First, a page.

With stock markets hitting record highs and retiring baby boomers fuelling the global tourism sector to record levels, entrepreneurs are finding that offering generic fixed-itinerary day tours on large buses seldom satisfies an ever-fussier customer base.
Specialized tours have grown in significance since at least the turn of the century, with tour companies developing niches and offering experiences to specific demographics or particular interests.
Companies such as Atlantis Events, for example, developed a niche offering cruises for gay men. Many local ventures offer adventures for women.
Surrey-based Village Travel co-owner Sharleen Dickson told Business in Vancouver that she developed her agency’s Ladies on the Go division in 2008 because she saw demand from women who lacked companions yet wanted to travel and feel the safety and camaraderie of being in a group. Revenue has steadily grown, she said.
North Vancouver’s Travel Concepts similarly sprouted a Women With Wings division in 2006. That brand now accounts for about 25 per cent of Travel Concepts’ $9 million in annual revenue, said managing partner Cindy Horton.
All of these tours helped the global tourism sector to grow 3.9 per cent to a record US$8.8 trillion in 2018 — the eighth consecutive year above the global GDP growth rate, according to the World Travel and Tourism Council.
The natural extension of offering niche experiences is to offer individualized tours, where a suitably educated, private tour guide takes a traveller, and perhaps a companion, on a tailored itinerary.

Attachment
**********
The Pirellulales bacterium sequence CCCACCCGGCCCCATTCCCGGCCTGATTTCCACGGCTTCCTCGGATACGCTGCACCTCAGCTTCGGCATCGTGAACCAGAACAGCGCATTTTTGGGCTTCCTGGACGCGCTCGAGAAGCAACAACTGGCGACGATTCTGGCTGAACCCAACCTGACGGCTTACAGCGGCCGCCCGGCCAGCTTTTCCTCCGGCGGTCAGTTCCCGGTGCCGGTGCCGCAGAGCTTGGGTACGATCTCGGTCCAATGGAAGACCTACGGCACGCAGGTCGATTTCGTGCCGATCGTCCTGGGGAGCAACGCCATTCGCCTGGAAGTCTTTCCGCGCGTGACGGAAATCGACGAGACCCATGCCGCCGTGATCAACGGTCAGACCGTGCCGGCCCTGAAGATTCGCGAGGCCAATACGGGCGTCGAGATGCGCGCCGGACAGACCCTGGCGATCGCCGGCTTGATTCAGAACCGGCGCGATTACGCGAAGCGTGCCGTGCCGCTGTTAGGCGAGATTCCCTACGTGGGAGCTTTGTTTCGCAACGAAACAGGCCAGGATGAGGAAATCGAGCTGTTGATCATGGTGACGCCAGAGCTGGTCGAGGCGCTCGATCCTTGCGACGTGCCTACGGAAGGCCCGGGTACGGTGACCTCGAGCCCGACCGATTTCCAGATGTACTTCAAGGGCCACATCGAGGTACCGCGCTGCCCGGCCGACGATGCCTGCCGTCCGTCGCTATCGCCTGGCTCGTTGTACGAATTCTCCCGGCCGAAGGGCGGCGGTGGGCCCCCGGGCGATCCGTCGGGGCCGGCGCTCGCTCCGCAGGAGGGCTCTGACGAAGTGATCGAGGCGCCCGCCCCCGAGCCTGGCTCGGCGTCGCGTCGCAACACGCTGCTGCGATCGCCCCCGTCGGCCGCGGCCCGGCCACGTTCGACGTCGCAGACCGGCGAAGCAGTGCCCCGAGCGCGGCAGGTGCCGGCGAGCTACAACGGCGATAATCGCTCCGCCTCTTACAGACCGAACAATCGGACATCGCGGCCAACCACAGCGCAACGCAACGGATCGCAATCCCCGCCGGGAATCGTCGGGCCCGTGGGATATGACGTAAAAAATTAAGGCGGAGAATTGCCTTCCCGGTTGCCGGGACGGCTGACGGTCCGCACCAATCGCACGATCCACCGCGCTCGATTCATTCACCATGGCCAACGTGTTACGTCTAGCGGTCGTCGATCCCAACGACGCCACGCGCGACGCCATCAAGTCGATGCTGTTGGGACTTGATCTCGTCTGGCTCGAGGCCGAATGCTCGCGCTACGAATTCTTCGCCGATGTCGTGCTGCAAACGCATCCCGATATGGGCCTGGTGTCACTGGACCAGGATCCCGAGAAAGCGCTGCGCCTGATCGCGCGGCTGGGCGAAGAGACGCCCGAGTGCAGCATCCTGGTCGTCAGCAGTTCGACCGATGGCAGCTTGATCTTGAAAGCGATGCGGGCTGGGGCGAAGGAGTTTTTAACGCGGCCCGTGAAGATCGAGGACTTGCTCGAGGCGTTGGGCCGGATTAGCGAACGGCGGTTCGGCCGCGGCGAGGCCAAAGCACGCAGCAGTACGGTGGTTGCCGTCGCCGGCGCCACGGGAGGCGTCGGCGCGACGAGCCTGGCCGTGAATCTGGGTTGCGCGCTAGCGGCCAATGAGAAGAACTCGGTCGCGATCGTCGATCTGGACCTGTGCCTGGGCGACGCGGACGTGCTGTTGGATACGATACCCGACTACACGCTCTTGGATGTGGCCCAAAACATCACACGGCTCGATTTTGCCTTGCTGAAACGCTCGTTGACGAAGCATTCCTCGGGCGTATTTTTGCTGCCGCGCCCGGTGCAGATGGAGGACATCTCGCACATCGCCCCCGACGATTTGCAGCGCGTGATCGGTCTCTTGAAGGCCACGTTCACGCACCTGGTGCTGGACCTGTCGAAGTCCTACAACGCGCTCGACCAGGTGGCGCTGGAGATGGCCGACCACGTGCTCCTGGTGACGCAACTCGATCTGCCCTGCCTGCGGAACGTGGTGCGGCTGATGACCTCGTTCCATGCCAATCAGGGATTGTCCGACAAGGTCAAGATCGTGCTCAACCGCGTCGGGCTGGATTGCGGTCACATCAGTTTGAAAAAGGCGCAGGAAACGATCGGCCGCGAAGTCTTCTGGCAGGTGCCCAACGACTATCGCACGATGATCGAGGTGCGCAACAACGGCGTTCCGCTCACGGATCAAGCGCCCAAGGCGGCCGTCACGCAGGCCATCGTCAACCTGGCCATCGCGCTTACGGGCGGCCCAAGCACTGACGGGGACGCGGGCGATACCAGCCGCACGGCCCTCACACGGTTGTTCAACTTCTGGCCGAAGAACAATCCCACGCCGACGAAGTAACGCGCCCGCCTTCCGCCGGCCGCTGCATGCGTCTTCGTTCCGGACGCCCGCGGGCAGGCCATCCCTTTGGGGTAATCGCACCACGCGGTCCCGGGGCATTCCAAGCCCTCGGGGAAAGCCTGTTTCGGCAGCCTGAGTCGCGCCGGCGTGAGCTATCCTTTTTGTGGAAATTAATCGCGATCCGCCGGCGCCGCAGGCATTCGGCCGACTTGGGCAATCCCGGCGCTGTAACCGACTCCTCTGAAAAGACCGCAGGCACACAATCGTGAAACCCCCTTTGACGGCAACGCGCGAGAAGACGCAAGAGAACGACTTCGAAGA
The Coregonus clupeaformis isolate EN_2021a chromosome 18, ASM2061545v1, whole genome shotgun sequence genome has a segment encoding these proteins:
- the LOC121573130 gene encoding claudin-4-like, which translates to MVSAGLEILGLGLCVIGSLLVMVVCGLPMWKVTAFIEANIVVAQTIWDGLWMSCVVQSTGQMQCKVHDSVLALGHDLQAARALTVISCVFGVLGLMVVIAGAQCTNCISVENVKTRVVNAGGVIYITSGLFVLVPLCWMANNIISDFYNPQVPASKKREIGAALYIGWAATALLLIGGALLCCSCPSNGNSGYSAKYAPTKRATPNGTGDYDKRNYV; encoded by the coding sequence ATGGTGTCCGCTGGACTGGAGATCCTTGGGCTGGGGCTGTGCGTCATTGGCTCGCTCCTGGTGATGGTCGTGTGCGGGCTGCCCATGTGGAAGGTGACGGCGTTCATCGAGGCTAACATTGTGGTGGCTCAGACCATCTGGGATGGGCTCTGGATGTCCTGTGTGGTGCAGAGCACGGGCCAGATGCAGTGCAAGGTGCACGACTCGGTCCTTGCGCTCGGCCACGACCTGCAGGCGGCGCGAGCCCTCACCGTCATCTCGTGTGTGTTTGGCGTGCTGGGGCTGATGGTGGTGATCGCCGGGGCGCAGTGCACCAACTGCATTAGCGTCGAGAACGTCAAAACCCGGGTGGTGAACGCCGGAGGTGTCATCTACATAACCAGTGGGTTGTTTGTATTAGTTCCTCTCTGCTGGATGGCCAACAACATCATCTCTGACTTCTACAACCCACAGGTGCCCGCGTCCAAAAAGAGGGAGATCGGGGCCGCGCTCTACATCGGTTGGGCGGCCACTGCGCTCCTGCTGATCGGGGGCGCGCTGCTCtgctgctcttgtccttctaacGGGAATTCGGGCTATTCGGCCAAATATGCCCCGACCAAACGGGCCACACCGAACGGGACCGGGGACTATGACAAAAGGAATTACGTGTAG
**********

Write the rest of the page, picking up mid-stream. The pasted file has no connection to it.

Those specialized tours may once have been viewed as an extravagance but they have become commonplace, and along with the proliferation of those tours has come investment capital.
Vancouver-based ToursByLocals Inc. last week landed what could be a $33-million capital injection from Tritium Partners LLC, a private equity firm based in Austin, Texas. The deal is dependent on ToursByLocals meeting milestones.
The profitable company generated around $75 million last year arranging private tours with guides in 932 locations around the world, ToursByLocals CEO Paul Melhus told BIV.
Only around 4,100 people out of 36,000 applicants were deemed qualified to become guides at the 12-year-old company, he said. Quality control for the guides includes sending customers emails with an invitation to rate their guides on a scale of one to five. Anything less than a five-star performance prompts customer service representatives to follow up with the guide, he said.
The tours are for higher-end consumers as they average about $678 each, although that can be for multiple days and it can include a vehicle and mileage.
Melhus and fellow principals Dave Vincent and Luciano Bullorsky each cashed in some shares as part of the transaction while other money will be pumped into the business over time and is dependent on meeting performance targets, Melhus said.
“Our typical group size is three to four people — you and maybe your wife and two kids, or maybe there are two couples or a group of friends,” Melhus said. “We don’t take unrelated people and stick them in a group.”
That distinguishes ToursByLocals from a wide range of travel agencies, which market niche tours to the general public and then send the customers together on the same tour.
“There’s an emergence of more and more outbound tour operators who are providing customized travel for small groups,” said Rod Harris, a professor at Royal Roads University’s School of Tourism and Hospitality Management.
He said he likes ToursByLocals’ business model, in which individual guides are listed online and customers are able to select guides and communicate with them in advance of the tour. Many travel agencies assure customers that they will have a guide but the exact guide is not known until the tour starts.
Harris, whose focus is financial management, stressed that the biggest issue for any travel agency is its income statement, and its ability to generate sufficient client transactions to cover operating costs. ToursByLocals’ ability to attract private venture funding hints that the balance sheet looks good, he added.